MacIver News Service | May 16, 2018
By M.D. Kittle
Soglin, who has spent a good portion of his life leading liberal Madison, almost sounds like a conservative – employing verbs like “limit,” “scrutinize” and “prioritize” in his 2019 Capital Budget Instructions and Target message to department heads.
But the left-wing mayor who once gave a key to his city to Cuba’s dead-and-buried communist despot, Fidel Castro, remains a tax-and-spend liberal at heart.
In his message, Soglin notes $100 million-plus in capital improvement projects in just three sentences. Not surprisingly, the city’s general obligation debt has more than doubled over the past 10 years and debt service has “increased much faster than the overall budget,” the mayor notes.
So Soglin, the Democrat who would like to be Wisconsin’s next governor, asserts it’s time to tighten the purse strings – in a liberal approach to fiscal responsibility. Expressing concern for Madison taxpayers (residing in a county that has often posted the highest property tax burden in the state), he proclaims “rapid growth” in the city’s capital budget has “serious implications.”
“Projects that extend the life of or replace existing infrastructure should be given higher priority over new facilities and projects that increase operating costs,” the mayor advised department leaders.
Yet, the city continues to pursue its Fiber to the Premises (FTTP) initiative, a program that could cost taxpayers more than $100 million.
Even after an expensive experiment with taxpayer money on a failed pilot program to bring low-cost Internet service to four low-income neighborhoods, the city’s Digital Technology Committee seems hellbent on forging ahead with an even costlier campaign to close the so-called digital divide.
Committee members last month asked the city’s techies to come up with a list of “Lessons Learned” from the failed pilot program in their pursuit of a “ubiquitous” city-wide fiber network that one feasibility study estimates would cost Madison taxpayers more than $140 million. The city bureaucrats seem reluctant to include any lessons from the failed pilot project in their new report.
The committee was supposed to meet Monday, but will have to reschedule after improperly noticing the meeting.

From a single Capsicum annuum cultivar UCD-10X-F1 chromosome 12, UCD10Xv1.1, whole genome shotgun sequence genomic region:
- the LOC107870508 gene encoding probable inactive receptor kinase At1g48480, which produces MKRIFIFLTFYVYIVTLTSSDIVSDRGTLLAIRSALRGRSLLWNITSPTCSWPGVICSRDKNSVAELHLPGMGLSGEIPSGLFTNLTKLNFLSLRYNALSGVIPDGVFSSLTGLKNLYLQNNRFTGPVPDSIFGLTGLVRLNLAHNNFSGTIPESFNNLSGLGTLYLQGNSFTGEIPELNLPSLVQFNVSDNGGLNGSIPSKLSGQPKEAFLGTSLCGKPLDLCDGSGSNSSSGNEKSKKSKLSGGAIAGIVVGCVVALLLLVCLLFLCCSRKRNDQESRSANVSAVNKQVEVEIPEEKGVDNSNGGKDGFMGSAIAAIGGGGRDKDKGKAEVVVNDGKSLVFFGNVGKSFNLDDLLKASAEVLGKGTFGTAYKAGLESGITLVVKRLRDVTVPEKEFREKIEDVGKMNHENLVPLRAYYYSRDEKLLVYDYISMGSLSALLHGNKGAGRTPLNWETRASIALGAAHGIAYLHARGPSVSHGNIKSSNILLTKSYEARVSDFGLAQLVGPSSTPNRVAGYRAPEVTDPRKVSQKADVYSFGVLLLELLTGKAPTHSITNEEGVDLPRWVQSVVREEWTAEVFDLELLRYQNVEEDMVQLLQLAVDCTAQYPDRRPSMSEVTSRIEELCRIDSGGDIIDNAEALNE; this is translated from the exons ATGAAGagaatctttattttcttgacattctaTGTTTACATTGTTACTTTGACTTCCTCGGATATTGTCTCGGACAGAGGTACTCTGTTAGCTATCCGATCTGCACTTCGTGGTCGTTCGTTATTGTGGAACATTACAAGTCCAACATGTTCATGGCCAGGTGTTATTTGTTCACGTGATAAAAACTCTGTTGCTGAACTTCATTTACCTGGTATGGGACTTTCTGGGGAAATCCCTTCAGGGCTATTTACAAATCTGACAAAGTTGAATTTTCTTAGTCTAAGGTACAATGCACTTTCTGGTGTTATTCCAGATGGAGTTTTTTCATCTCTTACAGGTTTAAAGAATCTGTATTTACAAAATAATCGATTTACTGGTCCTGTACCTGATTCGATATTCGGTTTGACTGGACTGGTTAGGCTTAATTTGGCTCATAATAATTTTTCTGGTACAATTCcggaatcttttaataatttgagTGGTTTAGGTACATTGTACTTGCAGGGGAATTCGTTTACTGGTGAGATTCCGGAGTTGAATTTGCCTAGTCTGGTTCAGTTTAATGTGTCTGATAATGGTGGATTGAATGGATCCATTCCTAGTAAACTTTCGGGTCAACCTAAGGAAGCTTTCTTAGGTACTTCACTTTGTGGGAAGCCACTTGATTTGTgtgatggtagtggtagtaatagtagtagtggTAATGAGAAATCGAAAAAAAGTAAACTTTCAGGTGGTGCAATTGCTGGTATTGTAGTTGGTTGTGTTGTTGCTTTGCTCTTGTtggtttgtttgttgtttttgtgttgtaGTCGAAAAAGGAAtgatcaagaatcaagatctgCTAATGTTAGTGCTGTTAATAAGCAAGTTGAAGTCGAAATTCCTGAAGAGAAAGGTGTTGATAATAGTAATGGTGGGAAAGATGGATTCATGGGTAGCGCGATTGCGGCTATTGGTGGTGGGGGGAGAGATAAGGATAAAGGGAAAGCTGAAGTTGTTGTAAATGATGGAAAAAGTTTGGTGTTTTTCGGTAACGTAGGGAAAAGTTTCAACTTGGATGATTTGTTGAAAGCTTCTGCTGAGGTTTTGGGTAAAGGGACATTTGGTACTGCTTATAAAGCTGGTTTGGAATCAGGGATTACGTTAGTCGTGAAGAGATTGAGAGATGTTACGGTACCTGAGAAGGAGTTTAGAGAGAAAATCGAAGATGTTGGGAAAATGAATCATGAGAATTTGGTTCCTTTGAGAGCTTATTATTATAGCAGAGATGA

Broadband experts say Madison is one of the most digitally connected cities in the country, thanks to the private sector, not the government. In recent years, providers have rolled out low-cost, high-speed broadband service.
An earlier survey found that about 95 percent of city respondents had some form of Internet connection, with 89 percent reporting home Internet service.
In November, after a MacIver News Service story exposing the failed pilot project, city chief information officer Paul Kronberger told the Wisconsin State Journal that the effort was well worth the delays and setbacks.
Others are not so sure.
“Are we filling a need or are we just another option to existing options …?” committee member Thomas Mack asked his colleagues at last month’s meeting.
It would be a stretch to say the broadband-for-all initiative fits into capital projects that “extend the life of or replace existing infrastructure.” As Soglin told his department heads, new facilities and projects that increase operating costs should be a lower priority in the next budget. And the Fiber to the Premises plan definitely would increase city operating costs.
The mayor was high on the “Connecting Madison” initiative in 2016, when he and others formerly rolled out the program. How does he feel about it today? Soglin did not return MacIver News Service’s calls seeking comment Tuesday, but he told city officials that he wants to prioritize “projects that help promote upward mobility and racial equity for Madison residents.”
Does Soglin believe a costly and unnecessary municipal broadband initiative will “promote upward mobility and racial equality?”
Of course, Soglin, ever the partisan, blames President Trump and Gov. Scott Walker for the “difficult choices ahead” his city faces, as if Republicans demanded Madison pump untold hundreds of millions of dollars into failed progressive initiatives.
It’s important that Soglin know when to say when. There’s a hint of that fiscal reality in his capital budget projects. But will the Big Government mayor and Madison’s tax-and-spend city council really get real? Realizing the uselessness of a boondoggle, taxpayer-subsidized broadband-for-all initiative would be a good first step.